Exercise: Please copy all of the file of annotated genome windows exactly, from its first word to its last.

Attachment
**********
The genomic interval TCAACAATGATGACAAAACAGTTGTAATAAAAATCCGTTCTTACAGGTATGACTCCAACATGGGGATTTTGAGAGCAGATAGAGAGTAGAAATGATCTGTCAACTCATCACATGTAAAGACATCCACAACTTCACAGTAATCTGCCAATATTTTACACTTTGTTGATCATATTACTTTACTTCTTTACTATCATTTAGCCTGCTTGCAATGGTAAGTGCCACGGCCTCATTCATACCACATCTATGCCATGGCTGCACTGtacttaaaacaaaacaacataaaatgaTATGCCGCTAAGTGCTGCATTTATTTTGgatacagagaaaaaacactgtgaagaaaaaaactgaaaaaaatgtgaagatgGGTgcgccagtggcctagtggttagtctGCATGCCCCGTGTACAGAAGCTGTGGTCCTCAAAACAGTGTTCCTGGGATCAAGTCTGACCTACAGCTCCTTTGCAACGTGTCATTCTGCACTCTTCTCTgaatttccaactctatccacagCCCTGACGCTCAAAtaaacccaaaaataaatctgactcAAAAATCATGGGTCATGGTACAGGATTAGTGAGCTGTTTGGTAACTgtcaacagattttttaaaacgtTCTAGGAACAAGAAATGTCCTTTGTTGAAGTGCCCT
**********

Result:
The genomic interval TCAACAATGATGACAAAACAGTTGTAATAAAAATCCGTTCTTACAGGTATGACTCCAACATGGGGATTTTGAGAGCAGATAGAGAGTAGAAATGATCTGTCAACTCATCACATGTAAAGACATCCACAACTTCACAGTAATCTGCCAATATTTTACACTTTGTTGATCATATTACTTTACTTCTTTACTATCATTTAGCCTGCTTGCAATGGTAAGTGCCACGGCCTCATTCATACCACATCTATGCCATGGCTGCACTGtacttaaaacaaaacaacataaaatgaTATGCCGCTAAGTGCTGCATTTATTTTGgatacagagaaaaaacactgtgaagaaaaaaactgaaaaaaatgtgaagatgGGTgcgccagtggcctagtggttagtctGCATGCCCCGTGTACAGAAGCTGTGGTCCTCAAAACAGTGTTCCTGGGATCAAGTCTGACCTACAGCTCCTTTGCAACGTGTCATTCTGCACTCTTCTCTgaatttccaactctatccacagCCCTGACGCTCAAAtaaacccaaaaataaatctgactcAAAAATCATGGGTCATGGTACAGGATTAGTGAGCTGTTTGGTAACTgtcaacagattttttaaaacgtTCTAGGAACAAGAAATGTCCTTTGTTGAAGTGCCCT